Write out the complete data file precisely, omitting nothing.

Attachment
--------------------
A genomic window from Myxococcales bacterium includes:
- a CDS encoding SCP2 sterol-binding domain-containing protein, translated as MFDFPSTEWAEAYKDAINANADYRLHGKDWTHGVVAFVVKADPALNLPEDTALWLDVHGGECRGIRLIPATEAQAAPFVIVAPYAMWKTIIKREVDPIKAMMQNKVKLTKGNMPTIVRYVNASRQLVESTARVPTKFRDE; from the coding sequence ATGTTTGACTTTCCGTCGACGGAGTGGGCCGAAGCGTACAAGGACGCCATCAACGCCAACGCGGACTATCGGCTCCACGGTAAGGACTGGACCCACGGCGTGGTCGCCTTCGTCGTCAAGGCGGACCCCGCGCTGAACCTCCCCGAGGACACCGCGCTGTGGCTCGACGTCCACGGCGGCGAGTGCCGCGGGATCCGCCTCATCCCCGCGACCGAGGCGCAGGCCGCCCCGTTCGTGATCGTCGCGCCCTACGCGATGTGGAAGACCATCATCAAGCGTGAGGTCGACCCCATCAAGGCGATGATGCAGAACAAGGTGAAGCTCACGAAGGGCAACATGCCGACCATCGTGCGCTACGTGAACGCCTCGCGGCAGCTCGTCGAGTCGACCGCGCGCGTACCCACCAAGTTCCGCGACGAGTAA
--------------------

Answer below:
A genomic window from Myxococcales bacterium includes:
- a CDS encoding SCP2 sterol-binding domain-containing protein, translated as MFDFPSTEWAEAYKDAINANADYRLHGKDWTHGVVAFVVKADPALNLPEDTALWLDVHGGECRGIRLIPATEAQAAPFVIVAPYAMWKTIIKREVDPIKAMMQNKVKLTKGNMPTIVRYVNASRQLVESTARVPTKFRDE; from the coding sequence ATGTTTGACTTTCCGTCGACGGAGTGGGCCGAAGCGTACAAGGACGCCATCAACGCCAACGCGGACTATCGGCTCCACGGTAAGGACTGGACCCACGGCGTGGTCGCCTTCGTCGTCAAGGCGGACCCCGCGCTGAACCTCCCCGAGGACACCGCGCTGTGGCTCGACGTCCACGGCGGCGAGTGCCGCGGGATCCGCCTCATCCCCGCGACCGAGGCGCAGGCCGCCCCGTTCGTGATCGTCGCGCCCTACGCGATGTGGAAGACCATCATCAAGCGTGAGGTCGACCCCATCAAGGCGATGATGCAGAACAAGGTGAAGCTCACGAAGGGCAACATGCCGACCATCGTGCGCTACGTGAACGCCTCGCGGCAGCTCGTCGAGTCGACCGCGCGCGTACCCACCAAGTTCCGCGACGAGTAA